Although receiving fair and valid feedback that is presented in a constructive manner can be very instructive and helpful, most of us find critical feedback difficult to receive. It is hard to keep a non-defensive and open attitude as the implication is that we are flawed or wrong. The reality is that a defensive reaction to feedback results from it being at least partially accurate, otherwise we would simply dismiss it.
Multi-source or 360-degree feedback is based on the premise that the people who work closely with us are in the best position to provide helpful performance feedback. When the nature of feedback is consistent and those providing it are in an informed position, validation almost takes place by consensus. For example, Jackie may think she is a superb listener although everyone who works with her feels she is abysmal. It is very difficult to see ourselves as others see us. The irony is that our self-image is at least in part a reflection of how others see us. However, we tend to judge ourselves by our good intentions while others judge us by what they observe or what they think they observe. Some people are much more sensitive to criticism than others. The most sensitive areas for feedback relate to job performance and integrity.
Tip 1: Prior to the meeting
- Write down your personal idea of success in the workplace.
- Reflect on how you could be more effective in the workplace.
- Consider your current level of job satisfaction. What is having a negative impact on your commitment?
- Consider how open you are to considering how your actions might impact on others.
- Ask yourself how willing you are to accept the perceptions of others, even if you do not agree with them.
Tip 2: Beginning of the meeting
- Make sure you have a non-defensive and open attitude. It sounds easy, but it can be hard to maintain under threat.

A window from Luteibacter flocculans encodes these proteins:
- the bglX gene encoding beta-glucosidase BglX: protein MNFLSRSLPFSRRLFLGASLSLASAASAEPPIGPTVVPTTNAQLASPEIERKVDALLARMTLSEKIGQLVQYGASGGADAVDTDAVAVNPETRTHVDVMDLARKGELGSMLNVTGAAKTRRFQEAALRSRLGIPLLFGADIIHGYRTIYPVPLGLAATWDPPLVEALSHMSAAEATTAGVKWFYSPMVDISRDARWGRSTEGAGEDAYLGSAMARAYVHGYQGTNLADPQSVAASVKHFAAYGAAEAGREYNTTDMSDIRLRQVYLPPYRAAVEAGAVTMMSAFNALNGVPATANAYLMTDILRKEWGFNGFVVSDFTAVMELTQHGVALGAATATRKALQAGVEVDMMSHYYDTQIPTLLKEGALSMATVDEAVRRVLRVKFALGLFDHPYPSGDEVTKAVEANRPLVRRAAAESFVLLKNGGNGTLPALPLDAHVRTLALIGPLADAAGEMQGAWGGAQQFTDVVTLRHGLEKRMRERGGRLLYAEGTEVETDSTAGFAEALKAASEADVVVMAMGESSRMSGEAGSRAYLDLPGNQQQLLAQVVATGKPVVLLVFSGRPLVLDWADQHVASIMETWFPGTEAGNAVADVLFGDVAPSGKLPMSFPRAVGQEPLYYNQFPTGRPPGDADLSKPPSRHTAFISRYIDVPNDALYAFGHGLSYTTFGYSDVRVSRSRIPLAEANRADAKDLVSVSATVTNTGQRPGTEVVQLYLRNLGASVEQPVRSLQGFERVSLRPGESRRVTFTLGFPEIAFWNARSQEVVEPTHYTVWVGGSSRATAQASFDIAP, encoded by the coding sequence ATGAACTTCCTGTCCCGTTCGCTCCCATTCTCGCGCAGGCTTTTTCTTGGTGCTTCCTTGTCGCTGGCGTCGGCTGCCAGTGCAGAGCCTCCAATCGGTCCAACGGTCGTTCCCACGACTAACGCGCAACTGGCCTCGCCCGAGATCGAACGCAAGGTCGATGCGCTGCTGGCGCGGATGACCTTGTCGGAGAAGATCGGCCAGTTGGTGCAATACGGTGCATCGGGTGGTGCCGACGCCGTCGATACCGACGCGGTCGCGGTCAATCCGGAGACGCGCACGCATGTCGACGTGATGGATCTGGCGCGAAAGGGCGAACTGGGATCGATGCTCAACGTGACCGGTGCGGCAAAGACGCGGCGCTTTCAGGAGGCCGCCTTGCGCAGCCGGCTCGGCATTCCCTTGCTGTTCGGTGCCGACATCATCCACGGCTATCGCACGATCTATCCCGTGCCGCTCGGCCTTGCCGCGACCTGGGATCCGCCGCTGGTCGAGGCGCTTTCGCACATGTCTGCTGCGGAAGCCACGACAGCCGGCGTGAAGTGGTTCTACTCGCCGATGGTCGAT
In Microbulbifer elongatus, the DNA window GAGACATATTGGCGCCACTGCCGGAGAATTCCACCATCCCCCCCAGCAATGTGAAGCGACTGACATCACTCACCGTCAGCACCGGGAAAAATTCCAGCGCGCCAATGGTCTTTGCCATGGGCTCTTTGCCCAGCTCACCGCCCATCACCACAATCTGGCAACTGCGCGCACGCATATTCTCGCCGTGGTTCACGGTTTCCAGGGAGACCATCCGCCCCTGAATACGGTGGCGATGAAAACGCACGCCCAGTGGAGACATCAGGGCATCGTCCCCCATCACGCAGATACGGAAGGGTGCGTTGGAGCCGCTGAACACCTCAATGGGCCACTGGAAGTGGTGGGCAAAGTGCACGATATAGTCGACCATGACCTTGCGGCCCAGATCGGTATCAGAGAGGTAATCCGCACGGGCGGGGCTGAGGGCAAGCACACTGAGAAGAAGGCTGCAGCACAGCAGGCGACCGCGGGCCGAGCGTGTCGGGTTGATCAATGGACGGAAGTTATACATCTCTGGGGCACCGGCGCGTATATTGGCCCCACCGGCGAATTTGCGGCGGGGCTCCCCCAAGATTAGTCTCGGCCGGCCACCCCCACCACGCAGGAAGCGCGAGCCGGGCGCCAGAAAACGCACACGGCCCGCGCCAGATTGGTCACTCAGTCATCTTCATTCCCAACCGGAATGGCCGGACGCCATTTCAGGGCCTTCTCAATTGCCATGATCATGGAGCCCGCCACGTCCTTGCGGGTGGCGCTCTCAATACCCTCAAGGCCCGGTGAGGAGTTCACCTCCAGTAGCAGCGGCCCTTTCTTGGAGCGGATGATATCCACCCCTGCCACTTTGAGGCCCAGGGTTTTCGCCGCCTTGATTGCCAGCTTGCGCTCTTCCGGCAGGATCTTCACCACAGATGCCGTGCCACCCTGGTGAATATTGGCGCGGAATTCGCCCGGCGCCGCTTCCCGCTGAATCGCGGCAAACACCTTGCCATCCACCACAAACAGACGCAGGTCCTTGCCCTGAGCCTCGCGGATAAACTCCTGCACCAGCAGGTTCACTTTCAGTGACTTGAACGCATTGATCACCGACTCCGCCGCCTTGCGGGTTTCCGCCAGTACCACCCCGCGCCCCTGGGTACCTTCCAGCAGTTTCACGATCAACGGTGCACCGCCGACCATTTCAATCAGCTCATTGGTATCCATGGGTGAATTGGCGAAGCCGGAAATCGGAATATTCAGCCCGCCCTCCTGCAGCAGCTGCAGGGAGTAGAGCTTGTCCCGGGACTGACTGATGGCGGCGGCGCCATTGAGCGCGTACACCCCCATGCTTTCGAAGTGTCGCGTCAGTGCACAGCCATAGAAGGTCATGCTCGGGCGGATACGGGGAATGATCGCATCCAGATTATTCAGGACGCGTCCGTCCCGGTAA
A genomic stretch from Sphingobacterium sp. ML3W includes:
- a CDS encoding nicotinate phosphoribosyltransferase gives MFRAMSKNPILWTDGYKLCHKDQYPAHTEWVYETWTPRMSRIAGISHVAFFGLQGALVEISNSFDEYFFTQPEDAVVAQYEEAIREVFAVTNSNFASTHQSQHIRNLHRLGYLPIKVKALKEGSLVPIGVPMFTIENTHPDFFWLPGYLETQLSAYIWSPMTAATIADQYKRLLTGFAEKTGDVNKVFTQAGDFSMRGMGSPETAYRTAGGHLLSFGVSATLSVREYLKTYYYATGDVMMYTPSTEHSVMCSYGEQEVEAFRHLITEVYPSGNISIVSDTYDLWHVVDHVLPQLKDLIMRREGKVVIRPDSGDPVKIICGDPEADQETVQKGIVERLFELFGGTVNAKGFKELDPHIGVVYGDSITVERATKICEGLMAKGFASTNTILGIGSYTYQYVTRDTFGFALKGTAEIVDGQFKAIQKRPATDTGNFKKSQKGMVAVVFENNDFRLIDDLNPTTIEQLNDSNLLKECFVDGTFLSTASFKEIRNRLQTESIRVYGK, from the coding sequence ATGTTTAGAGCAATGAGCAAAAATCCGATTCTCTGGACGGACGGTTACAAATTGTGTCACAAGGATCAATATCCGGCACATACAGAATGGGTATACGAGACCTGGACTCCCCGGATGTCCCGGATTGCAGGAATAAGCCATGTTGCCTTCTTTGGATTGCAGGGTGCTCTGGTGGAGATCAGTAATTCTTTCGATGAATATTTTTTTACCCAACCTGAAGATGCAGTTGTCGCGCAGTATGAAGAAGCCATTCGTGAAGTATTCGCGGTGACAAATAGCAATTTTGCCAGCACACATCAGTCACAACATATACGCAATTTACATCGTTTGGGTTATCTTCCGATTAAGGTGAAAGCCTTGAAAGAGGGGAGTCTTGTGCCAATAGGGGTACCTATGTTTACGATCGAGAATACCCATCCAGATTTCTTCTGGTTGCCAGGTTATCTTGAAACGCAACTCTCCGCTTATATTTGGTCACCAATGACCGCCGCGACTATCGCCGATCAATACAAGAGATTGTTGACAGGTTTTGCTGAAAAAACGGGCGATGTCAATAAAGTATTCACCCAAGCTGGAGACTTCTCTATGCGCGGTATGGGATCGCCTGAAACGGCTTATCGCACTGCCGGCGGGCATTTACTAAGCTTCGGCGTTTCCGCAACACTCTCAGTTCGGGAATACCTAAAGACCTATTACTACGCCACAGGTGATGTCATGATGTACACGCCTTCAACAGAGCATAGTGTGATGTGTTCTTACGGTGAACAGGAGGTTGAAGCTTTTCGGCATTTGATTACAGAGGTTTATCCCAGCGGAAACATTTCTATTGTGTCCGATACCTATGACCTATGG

- Relax and treat the session as an interesting exploration. The potential for learning is high.
- Make sure all distractions have been removed and that you are able to focus on the process.
Tip 3: During the meeting
- Develop an overview of the report. Try to identify key themes and patterns.
- When a particular rating puzzles you, try and think about how that perception may have been formed.
- Look for differences in rating from different groups. When gaps are evident. Ask yourself if you behave differently with different groups?
- How do you tend to rate yourself? Are you overly harsh or generous?
Tip 4: End of the meeting
- Identify a few key points and related actions.
- Brainstorm appropriate development opportunities or commit to researching them.
- Consider if you have had similar feedback before in your career.
Tip 5: Follow up
- There are likely to be unanswered questions and the reflection process will continue over the next week. Make sure that you set aside some time for reflection and discussions with key individuals to help the clarification process.
- Thank your rating team and give them some feedback.
- Involve your manager in your development plan.
- Revisit your Feedback Report and action/development plan at regular intervals during the year.